Browse By

Among Mass. Impeachment Cameos, One McGoverns the Process…

UPDATED 10/30/19 9:25PM: The Rules Committee has advanced the resolution to the full House.

Rep. James McGovern last year. (WMassP&I)

Representative James McGovern does not chair one of the committees that is part of the US House’s impeachment inquiry. The rep in the next district over, Richard Neal, does. Still, the Worcester Democrat is taking on a supporting role in the investigation into whether Donald Trump should be impeached. On Tuesday, the House Rules Committee, which McGovern chairs, released its draft of the resolution that will guide the House as it transitions to the public phase of its inquiry.

The Massachusetts delegation is playing key, if understated role in this process. Melrose Rep Katherine Clark is a Democratic caucus vice-chair while Neal, as chair of Ways & Means, is looking at Trump’s tax returns. Its influence would only grow should Boston Congressman Stephen Lynch seize the gavel at the Oversight Committee.

Although McGovern called for impeachment some time ago, he was not sanguine about the task before him.

“This is a sad time for our country. None of us came to Congress to impeach a president–but each of us took a solemn oath to protect and defend the Constitution,” McGovern said in a statement released by the Rules Committee.

The markup of the resolution is due for 3pm on Wednesday. The full House is expected to take up the item on Thursday.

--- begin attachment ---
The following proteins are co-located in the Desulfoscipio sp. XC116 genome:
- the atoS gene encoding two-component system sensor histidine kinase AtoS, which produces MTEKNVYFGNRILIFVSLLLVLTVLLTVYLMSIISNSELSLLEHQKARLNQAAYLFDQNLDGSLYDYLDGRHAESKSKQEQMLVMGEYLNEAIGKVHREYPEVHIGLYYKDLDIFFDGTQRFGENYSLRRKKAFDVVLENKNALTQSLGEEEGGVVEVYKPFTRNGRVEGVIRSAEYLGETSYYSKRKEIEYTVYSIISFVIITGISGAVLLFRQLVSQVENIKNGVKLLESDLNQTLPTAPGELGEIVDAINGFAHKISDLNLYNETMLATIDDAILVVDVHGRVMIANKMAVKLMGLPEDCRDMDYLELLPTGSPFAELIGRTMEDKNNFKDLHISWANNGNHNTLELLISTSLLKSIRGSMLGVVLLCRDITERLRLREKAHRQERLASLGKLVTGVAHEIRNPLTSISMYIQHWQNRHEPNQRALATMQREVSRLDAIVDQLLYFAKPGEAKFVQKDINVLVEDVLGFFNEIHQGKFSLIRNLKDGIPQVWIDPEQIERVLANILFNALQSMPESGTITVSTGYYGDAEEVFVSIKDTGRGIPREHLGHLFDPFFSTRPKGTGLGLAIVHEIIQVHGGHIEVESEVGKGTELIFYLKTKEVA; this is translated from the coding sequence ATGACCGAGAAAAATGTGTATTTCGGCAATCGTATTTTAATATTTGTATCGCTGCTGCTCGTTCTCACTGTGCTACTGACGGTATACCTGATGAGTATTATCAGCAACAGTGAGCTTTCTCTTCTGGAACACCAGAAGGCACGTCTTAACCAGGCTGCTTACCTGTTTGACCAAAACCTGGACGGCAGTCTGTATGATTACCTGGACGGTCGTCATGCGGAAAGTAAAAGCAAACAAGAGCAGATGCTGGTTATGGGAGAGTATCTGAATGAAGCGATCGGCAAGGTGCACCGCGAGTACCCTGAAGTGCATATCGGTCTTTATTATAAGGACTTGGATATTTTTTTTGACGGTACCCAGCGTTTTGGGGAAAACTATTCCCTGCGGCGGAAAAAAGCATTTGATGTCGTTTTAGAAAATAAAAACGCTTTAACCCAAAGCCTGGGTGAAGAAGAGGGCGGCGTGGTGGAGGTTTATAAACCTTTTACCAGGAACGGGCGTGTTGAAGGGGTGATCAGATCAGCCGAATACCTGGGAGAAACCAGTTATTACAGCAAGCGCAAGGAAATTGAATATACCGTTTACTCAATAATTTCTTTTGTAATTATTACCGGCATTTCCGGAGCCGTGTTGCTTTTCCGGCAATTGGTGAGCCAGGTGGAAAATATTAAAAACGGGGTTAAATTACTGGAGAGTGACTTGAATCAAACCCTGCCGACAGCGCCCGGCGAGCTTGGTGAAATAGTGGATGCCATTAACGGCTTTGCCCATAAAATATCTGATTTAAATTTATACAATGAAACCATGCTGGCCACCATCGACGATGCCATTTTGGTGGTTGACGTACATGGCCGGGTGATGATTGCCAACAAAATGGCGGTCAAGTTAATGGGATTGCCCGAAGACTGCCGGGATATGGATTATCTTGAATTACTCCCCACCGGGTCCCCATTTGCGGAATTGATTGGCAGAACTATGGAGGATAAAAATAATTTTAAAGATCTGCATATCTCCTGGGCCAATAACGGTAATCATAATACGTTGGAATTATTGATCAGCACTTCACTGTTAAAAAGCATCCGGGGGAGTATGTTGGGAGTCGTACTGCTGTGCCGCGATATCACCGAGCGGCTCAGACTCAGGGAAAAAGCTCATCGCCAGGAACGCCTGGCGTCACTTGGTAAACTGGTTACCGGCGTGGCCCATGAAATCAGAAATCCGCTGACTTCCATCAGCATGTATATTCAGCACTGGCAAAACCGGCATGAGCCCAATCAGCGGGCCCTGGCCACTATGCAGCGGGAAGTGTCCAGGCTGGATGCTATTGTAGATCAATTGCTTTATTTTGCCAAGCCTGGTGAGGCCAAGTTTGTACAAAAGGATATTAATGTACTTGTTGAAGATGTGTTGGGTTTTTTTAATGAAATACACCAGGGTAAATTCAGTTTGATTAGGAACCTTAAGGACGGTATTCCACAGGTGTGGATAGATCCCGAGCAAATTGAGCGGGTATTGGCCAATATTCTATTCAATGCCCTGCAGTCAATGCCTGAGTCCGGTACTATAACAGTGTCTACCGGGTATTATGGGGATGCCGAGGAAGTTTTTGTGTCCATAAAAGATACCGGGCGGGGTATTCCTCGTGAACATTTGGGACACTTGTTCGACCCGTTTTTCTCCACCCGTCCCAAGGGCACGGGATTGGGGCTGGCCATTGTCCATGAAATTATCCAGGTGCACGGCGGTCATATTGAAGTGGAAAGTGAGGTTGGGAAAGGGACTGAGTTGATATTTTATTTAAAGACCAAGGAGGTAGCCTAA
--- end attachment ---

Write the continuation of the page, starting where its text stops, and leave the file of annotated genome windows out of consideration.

The resolution is quite brief and lays out several procedures that already exist in House Rules. For example, the resolution allows the Intelligence and Judiciary Committee ranking members—i.e. top minority Republicans—to request subpoenas. Normally only chairs have that inherent power, but they can agree to the minority’s request. If not, the option always exists to ask the full committee to agree. This resolution makes that clear.

Adam Schiff

House Intel Committee Chair Adam Schiff (via wikipedia)

The more interesting rule is the limitation on the Intelligence Committee’s public hearings. Only the chair, California Democrat Adam Schiff, and his Republican counterpart, Devin Nunes, will be allowed to question witnesses directly. They may yield time to staff lawyers. As the Intelligence Committee hands things off to Judiciary, it must also file a report with recommendations.

The resolution does not tell Judiciary how to run its process. That committee can expressly write its own rules for impeachment. While committee’s like Neal’s, Ways & Means, are mentioned in the resolution, there is no direction to them other than to keep working.

House Speaker Nancy Pelosi included Ways & Means as well as Judiciary and Financial Services in her inquiry announcement. However, the Intelligence, Foreign Relations and Oversight committees have led the probe into Trump’s apparent efforts to pressure Ukraine to investigate former Vice-President Joe Biden and his family.